Once retrieved the payload bay is donated to a school along with pictures in High Definition at the edge of space. This allows the students to be part of the design and launch of the payload--which is an experience they will never forget. All materials, time, and effort are provided to the selected school at absolutely no cost. Quest for stars provides all materials and FAA interfacing required to launch weather balloons into the stratosphere. Their staff consists of private pilots, electronic experts, and mechanical engineers who ensure that launch vehicles meet all federal regulations. For more information visit http://www.questforstars.com
About Challenger Center for Space Science Education
Using space exploration as a theme and simulations as a vehicle, Challenger Center for Space Science Education and its international network of 48 Challenger Learning Centers create positive educational experiences that raise students' expectations of success, fosters a long-term interest in science, technology, engineering, and mathematics (STEM), and inspires students to pursue studies and careers in these areas. Challenger Center's network of Challenger Learning Centers across the United States, Canada, the United Kingdom, and South Korea reach more than 400,000 students each year through simulated space missions and educational programs, and engage over 40,000 educators through missions, teacher workshops and other programs.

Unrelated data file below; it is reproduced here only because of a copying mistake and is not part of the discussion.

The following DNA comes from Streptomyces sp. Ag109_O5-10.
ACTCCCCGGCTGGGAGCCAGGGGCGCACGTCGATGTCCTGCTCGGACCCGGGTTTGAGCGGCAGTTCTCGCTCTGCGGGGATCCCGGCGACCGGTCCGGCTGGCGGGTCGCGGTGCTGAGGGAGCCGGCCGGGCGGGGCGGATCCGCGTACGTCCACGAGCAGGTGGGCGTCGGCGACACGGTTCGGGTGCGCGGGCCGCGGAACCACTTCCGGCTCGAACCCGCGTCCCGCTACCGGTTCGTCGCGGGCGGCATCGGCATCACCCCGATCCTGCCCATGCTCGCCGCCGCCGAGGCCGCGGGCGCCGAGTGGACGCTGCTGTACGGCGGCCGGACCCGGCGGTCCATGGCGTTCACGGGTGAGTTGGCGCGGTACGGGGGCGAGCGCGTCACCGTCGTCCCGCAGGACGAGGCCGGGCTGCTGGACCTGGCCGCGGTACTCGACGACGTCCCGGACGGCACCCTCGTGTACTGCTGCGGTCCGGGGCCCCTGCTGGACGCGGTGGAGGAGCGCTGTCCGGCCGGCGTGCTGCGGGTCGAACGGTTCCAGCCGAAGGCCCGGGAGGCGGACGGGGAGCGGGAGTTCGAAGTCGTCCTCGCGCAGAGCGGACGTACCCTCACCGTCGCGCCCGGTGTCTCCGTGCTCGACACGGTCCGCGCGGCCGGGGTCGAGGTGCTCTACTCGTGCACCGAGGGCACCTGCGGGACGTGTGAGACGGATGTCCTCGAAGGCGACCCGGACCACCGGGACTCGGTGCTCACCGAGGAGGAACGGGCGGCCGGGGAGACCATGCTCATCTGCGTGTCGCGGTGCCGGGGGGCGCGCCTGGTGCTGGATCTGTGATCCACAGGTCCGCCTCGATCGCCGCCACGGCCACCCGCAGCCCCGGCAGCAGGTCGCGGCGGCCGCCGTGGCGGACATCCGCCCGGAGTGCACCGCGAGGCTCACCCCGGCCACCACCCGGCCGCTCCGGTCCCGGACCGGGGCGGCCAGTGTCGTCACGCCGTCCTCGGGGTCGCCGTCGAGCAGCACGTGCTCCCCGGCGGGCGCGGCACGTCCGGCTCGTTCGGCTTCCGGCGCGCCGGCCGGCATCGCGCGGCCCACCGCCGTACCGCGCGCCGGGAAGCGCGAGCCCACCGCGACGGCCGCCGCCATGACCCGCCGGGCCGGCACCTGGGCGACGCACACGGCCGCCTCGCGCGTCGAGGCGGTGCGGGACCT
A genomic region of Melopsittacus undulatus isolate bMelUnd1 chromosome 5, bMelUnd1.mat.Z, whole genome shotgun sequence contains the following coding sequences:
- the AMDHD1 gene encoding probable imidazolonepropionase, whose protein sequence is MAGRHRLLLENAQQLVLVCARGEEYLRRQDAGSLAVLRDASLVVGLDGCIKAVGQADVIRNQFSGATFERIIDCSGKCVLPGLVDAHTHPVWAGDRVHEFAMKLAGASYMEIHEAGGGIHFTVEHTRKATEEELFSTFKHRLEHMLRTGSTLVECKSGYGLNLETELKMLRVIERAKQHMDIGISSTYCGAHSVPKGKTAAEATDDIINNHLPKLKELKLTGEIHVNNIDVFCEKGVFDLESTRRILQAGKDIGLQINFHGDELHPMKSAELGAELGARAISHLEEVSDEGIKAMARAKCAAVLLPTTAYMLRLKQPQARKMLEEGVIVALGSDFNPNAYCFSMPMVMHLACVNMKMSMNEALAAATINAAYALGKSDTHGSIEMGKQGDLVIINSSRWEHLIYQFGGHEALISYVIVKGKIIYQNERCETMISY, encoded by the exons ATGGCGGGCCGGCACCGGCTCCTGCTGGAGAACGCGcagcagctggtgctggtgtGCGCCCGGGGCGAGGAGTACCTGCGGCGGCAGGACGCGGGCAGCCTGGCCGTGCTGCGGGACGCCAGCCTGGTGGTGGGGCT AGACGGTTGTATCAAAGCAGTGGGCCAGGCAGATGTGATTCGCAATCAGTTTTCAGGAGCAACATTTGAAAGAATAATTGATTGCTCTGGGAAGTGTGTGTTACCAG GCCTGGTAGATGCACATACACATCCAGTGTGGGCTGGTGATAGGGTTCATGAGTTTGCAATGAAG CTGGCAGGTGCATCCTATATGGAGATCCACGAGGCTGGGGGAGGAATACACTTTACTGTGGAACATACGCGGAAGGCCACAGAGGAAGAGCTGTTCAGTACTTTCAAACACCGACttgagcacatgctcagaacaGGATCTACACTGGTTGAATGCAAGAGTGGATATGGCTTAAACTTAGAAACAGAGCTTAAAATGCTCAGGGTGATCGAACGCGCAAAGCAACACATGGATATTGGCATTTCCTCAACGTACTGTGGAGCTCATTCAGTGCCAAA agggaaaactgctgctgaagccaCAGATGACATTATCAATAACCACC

In addition to its Learning Center activities, Challenger Center personnel and associates have participated in missions of exploration in recent years that have included journeys to the International Space Station, Devon Island in the Canadian high arctic, Mt. Everest, Antarctica, and NASA Desert RATS. To learn more about Challenger Center for Space Science Education, visit http://www.challenger.org
Quest for Stars Mission Contact:
Available in the San Diego area until Tuesday 2/22
Available in the Tampa area on 2/23
Available in the Florida area through 3/3 and after recovery occurs
Challenger Center Contact:
Challenger Center for Space Science Education
300 N. Lee Street, Suite 301, Alexandria, VA 22314
The Mission Patch for Robonaut-1's flight. This will be displayed on board infront of HD video camera #2. Credit: Quest for Stars
August 2010 Launch site Warner Springs Gliderport is in the middle of this shot from the edge of space. Credit: Quest for Stars
(L to R Bobby) Russell (Quest for Stars) Grant Garrity and Max Wasserman from High Tech High. They have taken on the challenge of improving our payload design. They will be focusing on making the avionics packages waterproof. Credit: Quest for Stars
Payload being prepared for flight. Credit: Quest for Stars
Hail Robonaut-1! She's ready for flight!
6 HD Cameras
- 1 burst HD Stills photo cameras (onboard storage)
- 2 HD Video cameras (onboard storage)
- 1 HD USTREAM Droid for live video (live webstream when in cell range)
- 1 HD Droid Still Camera Platform (autoposted to the gallery)
3 Cell/GPS Tracking Systems
- 2x Cell Live GPS Tracking on the web!
- 1x High Altitude Radio transmitter (for altitude, speed, and track on Google Earth)
PS: Our mission patch is not here yet--so we used STS-123's mission patch to show where it will be during flight. Credit: Quest for Stars
Balloon undergoing inflation. Credit: Quest for Stars
Balloon launch. Credit: Quest for Stars